I have been to a lot of stem cell conferences over the years and there’s one recent trend I really like: the growing importance and frequency of the role played by patient advocates.
There was a time, not so long ago, when having a patient advocate speak at a scientific conference was almost considered a novelty. But more and more it’s being seen for what it is, an essential item on the agenda. After all, they are the reason everyone at that conference is working. It’s all about the patients.
Kicking off the @CIRMnews Alpha #StemCell Clinics Symposium @UCLA. Great line-up of speakers including: Drs. Antoni Ribas, Mehrdad Abedi, Karen Aboody, John Zaia, Catriona Jamieson & more! @UCLAstemcell #CIRMSymposium pic.twitter.com/T9pndrDY7W
— Neil Littman (@njlittman) April 19, 2018
That message was front and center at the 3rd Annual CIRM Alpha Stem Cell Clinics Network Symposium at UCLA last week. The theme of the symposium was the Delivery of Stem Cell Therapeutics to Patients. There were several fascinating scientific presentations, highlighting the progress being made in stem cell research, but it was the voices of the patient advocates that were loudest and most powerful.
First a little background. The CIRM Alpha Stem Cell Clinics Network consists of six major medical centers – UCLA/UC Irvine (joint hosts of this conference), UC San Diego, City of Hope, UC San Francisco and UC Davis. The Network was established with the goal of accelerating the development and delivery of high-quality stem cell clinical trials to patients. This meeting brought together clinical investigators, scientists, patients, patient advocates, and the public in a thoughtful discussion on how novel stem cell therapies are now a reality.
“Tell me what I need to know, tell me in a way that I can understand, and tell me again and again.” – Patient advocate Gianna McMillan on what research subjects in clinical trials need from scientists and researchers #CIRMSymposium pic.twitter.com/ky2bMGjUz4
— UCLA Broad Stem Cell (@UCLAstemcell) April 19, 2018
It was definitely thoughtful. Gianna McMillan, the Co-Founder and Executive Director of “We Can, Pediatric Brain Tumor Network” set the tone with her talk titled, “Tell Me What I Need to Know”. At age 5 her son was diagnosed with a brain tumor, sending her life into a tailspin. The lessons she learned from that experience – happily her son is now a healthy young man – drive her determination to help others cope with similar situations.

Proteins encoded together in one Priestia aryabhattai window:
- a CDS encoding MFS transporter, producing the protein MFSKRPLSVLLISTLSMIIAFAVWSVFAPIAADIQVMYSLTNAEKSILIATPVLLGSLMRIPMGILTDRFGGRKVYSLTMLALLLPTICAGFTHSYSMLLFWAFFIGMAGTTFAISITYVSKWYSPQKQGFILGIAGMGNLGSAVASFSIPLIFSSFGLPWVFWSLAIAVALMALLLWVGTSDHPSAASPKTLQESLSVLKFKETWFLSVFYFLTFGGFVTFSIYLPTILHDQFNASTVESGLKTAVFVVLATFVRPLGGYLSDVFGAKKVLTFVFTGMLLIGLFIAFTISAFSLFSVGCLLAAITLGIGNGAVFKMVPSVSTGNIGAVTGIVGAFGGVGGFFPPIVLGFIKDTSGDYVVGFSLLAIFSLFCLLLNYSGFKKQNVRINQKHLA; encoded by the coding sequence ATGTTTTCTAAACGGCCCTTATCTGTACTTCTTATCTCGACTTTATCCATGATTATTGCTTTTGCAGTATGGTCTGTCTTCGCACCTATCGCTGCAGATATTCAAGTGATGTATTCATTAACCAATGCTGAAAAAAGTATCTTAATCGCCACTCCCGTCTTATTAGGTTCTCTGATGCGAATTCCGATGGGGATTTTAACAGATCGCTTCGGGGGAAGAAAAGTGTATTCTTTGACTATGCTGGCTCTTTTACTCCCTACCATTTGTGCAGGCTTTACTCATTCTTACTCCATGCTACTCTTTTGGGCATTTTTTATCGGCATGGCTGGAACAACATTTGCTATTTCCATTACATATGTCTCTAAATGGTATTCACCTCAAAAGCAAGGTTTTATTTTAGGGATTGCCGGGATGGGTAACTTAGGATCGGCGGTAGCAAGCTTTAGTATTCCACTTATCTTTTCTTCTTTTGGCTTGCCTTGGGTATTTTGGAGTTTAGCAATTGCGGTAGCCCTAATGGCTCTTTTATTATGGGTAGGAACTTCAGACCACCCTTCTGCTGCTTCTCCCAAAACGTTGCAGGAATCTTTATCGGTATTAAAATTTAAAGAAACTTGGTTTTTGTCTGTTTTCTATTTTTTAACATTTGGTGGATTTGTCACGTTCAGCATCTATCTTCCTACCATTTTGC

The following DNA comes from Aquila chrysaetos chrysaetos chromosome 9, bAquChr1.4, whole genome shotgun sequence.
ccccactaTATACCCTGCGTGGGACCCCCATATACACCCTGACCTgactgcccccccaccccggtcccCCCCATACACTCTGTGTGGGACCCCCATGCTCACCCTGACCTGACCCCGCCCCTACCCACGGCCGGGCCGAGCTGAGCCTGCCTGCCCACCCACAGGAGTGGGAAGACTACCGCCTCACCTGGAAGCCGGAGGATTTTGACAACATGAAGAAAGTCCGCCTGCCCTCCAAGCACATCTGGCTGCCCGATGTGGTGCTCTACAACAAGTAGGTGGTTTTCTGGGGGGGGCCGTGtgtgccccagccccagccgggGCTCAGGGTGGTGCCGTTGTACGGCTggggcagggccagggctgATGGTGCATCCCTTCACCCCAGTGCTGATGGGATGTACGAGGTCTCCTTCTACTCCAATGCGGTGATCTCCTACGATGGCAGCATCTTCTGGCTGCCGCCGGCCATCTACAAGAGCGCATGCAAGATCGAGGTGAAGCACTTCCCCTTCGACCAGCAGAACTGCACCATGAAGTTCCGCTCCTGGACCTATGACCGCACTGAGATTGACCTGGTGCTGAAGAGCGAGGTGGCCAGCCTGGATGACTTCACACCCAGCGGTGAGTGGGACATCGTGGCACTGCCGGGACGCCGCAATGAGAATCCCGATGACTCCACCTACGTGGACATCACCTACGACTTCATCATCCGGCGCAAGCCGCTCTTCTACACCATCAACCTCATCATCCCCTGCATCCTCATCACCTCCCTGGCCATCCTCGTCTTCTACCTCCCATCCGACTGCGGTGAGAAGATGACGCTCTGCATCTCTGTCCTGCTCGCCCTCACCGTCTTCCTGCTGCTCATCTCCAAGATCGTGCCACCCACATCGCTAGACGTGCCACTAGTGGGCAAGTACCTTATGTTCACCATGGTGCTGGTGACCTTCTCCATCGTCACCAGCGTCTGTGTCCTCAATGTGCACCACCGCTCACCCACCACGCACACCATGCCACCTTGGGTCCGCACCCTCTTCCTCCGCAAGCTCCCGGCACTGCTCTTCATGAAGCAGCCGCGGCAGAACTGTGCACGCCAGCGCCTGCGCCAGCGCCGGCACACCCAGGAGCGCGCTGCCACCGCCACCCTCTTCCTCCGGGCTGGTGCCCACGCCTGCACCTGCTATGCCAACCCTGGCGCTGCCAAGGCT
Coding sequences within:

Calling herself an “in the trenches patient advocate champion” she says:
“In the old days doctors made decisions on behalf of the patients who meekly and gratefully did what they were told. It’s very different today. Patients are better informed and want to be partners in the treatment they get. But yet this is not an equal partnership, because subjects (patients) are always at a disadvantage.”
She said patients often don’t speak the language of the disease or understand the scientific jargon doctors use when they talk about it. At the same time patients are wrestling with overwhelming emotions such as fear and anxiety because their lives have been completely overturned.
Yet she says a meaningful partnership is possible as long as doctors keep three basic questions in mind when dealing with people who are getting a new diagnosis of a life-threatening or life-changing condition:
- Tell me what I need to know
- Tell me in language I can understand
- Tell me again and again
It’s a simple formula, but one that is so important that it needs to be stated over and over again. “Tell me again. And again. And again.”
David Mitchell, the President and Founder of Patients for Affordable Drugs, tackled another aspect of the patient experience: the price of therapies. He posed the question “What good is a therapy if no one can afford it?”
David’s organization focuses on changing policy at the state and federal level to lower the price of prescription drugs. He pointed out that many other countries charge lower prices for drugs than the US, in part because those countries’ governments negotiate directly with drug companies on pricing.
He says if we want to make changes in this country that benefit patients then patient have to become actively involved in lobbying their government, at both the state and local level, for more balanced prices, and in supporting candidates for public office who support real change in drug-pricing policy.
It’s encouraging to see that just as the field of stem cell research is advancing so too is the prominence of the patient’s voice. The CIRM Alpha Stem Cell Clinics Network is pushing the field forward in exciting ways, and the patients are becoming an increasingly important, and vital part of that. And that is as it should be.